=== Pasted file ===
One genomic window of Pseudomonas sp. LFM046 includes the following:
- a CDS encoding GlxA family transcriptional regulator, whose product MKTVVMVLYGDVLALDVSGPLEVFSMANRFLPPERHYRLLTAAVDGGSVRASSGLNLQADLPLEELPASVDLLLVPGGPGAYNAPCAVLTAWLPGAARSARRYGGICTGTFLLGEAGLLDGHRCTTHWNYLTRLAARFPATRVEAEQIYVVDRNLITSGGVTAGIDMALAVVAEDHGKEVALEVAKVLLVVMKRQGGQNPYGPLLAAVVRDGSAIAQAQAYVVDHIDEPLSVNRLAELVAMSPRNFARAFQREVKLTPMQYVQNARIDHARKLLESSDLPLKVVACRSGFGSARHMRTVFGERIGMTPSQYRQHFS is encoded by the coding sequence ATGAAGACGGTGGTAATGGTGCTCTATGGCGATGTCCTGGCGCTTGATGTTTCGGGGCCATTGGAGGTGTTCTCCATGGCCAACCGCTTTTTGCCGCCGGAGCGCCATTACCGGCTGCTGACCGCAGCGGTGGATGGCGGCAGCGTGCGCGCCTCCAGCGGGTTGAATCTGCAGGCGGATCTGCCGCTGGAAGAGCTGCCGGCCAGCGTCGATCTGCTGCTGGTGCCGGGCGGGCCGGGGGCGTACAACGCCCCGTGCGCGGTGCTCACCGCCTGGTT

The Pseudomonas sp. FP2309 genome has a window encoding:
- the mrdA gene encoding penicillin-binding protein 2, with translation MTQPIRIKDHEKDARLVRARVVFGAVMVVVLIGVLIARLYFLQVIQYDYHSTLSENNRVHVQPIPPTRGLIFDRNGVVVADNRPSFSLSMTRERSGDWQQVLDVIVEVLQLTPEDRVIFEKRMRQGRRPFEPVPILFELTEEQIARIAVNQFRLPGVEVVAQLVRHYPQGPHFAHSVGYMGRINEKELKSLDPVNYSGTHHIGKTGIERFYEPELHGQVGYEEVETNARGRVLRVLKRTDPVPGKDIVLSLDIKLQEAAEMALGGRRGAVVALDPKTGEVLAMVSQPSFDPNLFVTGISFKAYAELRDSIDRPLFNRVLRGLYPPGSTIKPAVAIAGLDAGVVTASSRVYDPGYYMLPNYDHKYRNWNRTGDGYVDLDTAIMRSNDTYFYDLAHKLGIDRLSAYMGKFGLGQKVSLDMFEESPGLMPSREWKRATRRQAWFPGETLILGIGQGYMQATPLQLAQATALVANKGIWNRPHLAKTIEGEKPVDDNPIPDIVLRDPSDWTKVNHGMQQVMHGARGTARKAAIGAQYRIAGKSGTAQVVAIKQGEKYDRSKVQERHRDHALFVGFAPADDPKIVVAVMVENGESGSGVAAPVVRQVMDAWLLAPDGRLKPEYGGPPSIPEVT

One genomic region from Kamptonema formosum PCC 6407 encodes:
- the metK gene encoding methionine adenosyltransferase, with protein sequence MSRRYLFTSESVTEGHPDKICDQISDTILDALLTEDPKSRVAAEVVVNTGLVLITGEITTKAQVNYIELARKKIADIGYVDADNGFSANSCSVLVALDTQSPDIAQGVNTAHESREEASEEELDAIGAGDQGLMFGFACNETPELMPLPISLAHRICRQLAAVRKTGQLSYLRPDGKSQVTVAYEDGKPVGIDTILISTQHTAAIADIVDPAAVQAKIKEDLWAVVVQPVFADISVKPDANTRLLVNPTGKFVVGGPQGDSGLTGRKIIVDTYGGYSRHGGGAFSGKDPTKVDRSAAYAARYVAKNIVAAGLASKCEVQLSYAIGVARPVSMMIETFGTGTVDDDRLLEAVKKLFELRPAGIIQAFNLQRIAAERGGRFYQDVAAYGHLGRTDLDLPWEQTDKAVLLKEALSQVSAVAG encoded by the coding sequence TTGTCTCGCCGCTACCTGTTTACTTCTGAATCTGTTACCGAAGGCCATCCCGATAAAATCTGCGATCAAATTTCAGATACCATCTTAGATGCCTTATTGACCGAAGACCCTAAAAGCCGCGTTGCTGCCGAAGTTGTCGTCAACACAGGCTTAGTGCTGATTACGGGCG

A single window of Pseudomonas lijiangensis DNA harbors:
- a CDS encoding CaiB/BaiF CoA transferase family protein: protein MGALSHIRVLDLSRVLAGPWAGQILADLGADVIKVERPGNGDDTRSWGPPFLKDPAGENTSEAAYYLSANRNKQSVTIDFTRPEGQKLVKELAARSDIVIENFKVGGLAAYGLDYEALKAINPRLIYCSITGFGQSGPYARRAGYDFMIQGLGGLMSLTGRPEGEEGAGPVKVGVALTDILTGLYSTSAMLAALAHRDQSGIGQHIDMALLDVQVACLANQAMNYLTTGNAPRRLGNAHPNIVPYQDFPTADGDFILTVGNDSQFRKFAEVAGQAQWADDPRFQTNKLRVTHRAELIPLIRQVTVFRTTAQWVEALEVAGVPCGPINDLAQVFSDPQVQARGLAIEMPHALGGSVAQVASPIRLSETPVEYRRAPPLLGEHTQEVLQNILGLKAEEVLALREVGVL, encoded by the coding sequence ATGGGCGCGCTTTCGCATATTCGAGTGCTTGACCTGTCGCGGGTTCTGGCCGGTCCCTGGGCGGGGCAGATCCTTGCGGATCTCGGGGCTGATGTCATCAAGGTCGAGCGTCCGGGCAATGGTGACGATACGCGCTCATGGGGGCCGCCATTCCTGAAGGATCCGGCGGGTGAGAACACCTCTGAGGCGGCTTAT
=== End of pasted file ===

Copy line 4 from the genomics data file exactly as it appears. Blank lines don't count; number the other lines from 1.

- the mrdA gene encoding penicillin-binding protein 2, with translation MTQPIRIKDHEKDARLVRARVVFGAVMVVVLIGVLIARLYFLQVIQYDYHSTLSENNRVHVQPIPPTRGLIFDRNGVVVADNRPSFSLSMTRERSGDWQQVLDVIVEVLQLTPEDRVIFEKRMRQGRRPFEPVPILFELTEEQIARIAVNQFRLPGVEVVAQLVRHYPQGPHFAHSVGYMGRINEKELKSLDPVNYSGTHHIGKTGIERFYEPELHGQVGYEEVETNARGRVLRVLKRTDPVPGKDIVLSLDIKLQEAAEMALGGRRGAVVALDPKTGEVLAMVSQPSFDPNLFVTGISFKAYAELRDSIDRPLFNRVLRGLYPPGSTIKPAVAIAGLDAGVVTASSRVYDPGYYMLPNYDHKYRNWNRTGDGYVDLDTAIMRSNDTYFYDLAHKLGIDRLSAYMGKFGLGQKVSLDMFEESPGLMPSREWKRATRRQAWFPGETLILGIGQGYMQATPLQLAQATALVANKGIWNRPHLAKTIEGEKPVDDNPIPDIVLRDPSDWTKVNHGMQQVMHGARGTARKAAIGAQYRIAGKSGTAQVVAIKQGEKYDRSKVQERHRDHALFVGFAPADDPKIVVAVMVENGESGSGVAAPVVRQVMDAWLLAPDGRLKPEYGGPPSIPEVT